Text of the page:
The next time you are on a crowded street at the busiest time of the day, close your eyes and listen. What do you hear? A lot. You hear so much that it’s like you are not hearing anything. Sometimes you can’t hear the person right next to you. Sometimes you can hear yourself. And yet, every single sound you hear has a meaning. Each sound could be important. Each one could be unimportant. Perhaps what is important to one person could be ridiculous to another. The problem is simple: we can’t find out if anything is important or unimportant unless we hear it in the first place.
Words have weights. They get the weight of voice. The louder the word is spoken the better chance of it being heard. Then it is not the intrinsic value of the word that counts but the volume with which it is spoken. Words are weighted by the speaker. When an ‘important’ person says a word it means much more than if a ‘lesser’ person said it. Personalities can therefore make trivial things sound important and by the same token some nondescript individual can devalue something that could be of crucial importance by the mere fact that it is he/she that articulates it. That’s about prejudices. We all have them and it’s hard to shed them.
When the ‘leader’ for example talks nonsense, we listen, believing that maybe there’s something we don’t understand and that this is why we think it is drivel. When a new recruit says something we don’t hear him/her and even if we did we think it can’t be that important because…well….he/she is new (“what does he/she know?” we ask ourselves and each other!).
Listening is a problem because hearing is tough. It becomes even tougher because sometimes things are said without words and in the rush of voices and expressions you can miss the nuances of expression. They say when the boss makes a joke you have to laugh. It’s like that. When those who are supposed to know a lot make mistakes you are supposed to act as though it is not a mistake. You are not supposed to challenge the boss.
A good leader, though, will listen. A good leader will hear each and every word. A good leader is better able to assess the true worth of a word. A good leader will not let the volume with which something is said influence his or her judgment. A good leader will understand that even the most experienced rebel can err and that even the newest recruit might have an insight that has escaped everyone else. A good leader will listen for silences and read them. A good leader will read faces. A good leader will more often than not draw out the voice of sanity. A good leader will more often than not obtain the dispassionate but rational proposal from a hundred ideas that a hundred people scream into his or her ear.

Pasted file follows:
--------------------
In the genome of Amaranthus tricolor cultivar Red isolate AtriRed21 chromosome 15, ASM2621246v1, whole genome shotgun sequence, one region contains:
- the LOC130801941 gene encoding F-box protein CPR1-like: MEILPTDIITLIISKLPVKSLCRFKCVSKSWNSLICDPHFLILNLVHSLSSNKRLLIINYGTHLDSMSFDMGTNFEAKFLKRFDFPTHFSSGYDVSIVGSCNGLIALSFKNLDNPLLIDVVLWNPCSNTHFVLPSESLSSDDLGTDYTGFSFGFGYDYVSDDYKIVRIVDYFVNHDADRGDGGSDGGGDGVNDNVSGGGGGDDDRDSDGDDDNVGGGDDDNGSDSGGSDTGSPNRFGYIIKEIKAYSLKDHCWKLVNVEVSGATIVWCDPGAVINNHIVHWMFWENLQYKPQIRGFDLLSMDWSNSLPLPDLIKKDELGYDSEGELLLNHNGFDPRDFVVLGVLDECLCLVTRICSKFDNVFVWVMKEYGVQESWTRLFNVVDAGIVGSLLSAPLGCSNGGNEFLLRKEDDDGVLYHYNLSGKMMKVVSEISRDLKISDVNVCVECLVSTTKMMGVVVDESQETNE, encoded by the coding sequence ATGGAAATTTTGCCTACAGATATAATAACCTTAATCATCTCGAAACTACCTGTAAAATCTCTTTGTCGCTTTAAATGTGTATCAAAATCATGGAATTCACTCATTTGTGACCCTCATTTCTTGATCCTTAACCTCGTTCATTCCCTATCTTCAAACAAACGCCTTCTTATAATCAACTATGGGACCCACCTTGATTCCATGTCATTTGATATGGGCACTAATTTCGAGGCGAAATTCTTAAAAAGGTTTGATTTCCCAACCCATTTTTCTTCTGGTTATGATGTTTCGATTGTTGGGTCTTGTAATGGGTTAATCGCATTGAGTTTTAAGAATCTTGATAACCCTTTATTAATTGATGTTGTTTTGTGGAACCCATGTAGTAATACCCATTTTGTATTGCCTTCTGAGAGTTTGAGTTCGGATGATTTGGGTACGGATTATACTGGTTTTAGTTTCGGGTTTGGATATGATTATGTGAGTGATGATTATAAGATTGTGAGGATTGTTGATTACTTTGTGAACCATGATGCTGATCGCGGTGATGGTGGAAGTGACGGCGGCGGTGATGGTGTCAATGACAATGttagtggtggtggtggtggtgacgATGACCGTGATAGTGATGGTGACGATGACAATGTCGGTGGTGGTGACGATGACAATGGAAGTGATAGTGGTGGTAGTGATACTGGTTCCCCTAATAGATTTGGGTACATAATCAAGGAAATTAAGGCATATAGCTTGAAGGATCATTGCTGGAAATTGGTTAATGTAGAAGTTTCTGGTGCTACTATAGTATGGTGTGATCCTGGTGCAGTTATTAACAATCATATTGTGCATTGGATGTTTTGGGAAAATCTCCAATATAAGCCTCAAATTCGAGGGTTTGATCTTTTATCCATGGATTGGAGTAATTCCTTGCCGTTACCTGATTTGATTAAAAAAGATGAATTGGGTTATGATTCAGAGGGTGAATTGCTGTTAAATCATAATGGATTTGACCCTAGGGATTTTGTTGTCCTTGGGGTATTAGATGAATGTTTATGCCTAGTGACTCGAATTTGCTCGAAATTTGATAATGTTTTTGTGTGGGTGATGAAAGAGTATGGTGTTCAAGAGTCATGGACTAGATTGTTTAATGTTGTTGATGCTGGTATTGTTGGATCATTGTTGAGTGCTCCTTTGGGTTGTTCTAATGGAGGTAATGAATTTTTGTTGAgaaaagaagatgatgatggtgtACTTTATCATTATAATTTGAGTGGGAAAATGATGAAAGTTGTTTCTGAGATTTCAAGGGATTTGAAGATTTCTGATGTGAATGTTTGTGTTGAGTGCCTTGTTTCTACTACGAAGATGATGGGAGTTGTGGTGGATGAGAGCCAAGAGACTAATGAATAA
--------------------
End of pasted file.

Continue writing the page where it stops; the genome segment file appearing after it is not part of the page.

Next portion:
Developing hearing skills is not easy but it is something that can make a big difference when decisions are made by a group of people, especially a group of passionate, intense and committed rebels. The nice thing about it is that you can develop such skills anywhere and anytime. It doesn’t have to be at political meetings. You can start teasing out different sounds from a street corner or a market place. You can do it at school or in an office, a coffee shop or a dance floor. There’s always noise. And once you can draw out the individual sound or voice you will discover that you are obtaining a lot more information than you used to. Information can be crucial but that’s another essay altogether.
Here’s a trick to improve listening. Be silent. It helps.
*When I was working at 'The Nation' I wrote a column for the FREE section of the paper which was dedicated to youth. The title of the column was 'Notes for a Rebel'. I wrote a total of 52 articles in this series. I have resumed by 'Notes for a Rebel', this time writing for the website www.nightowls.lk.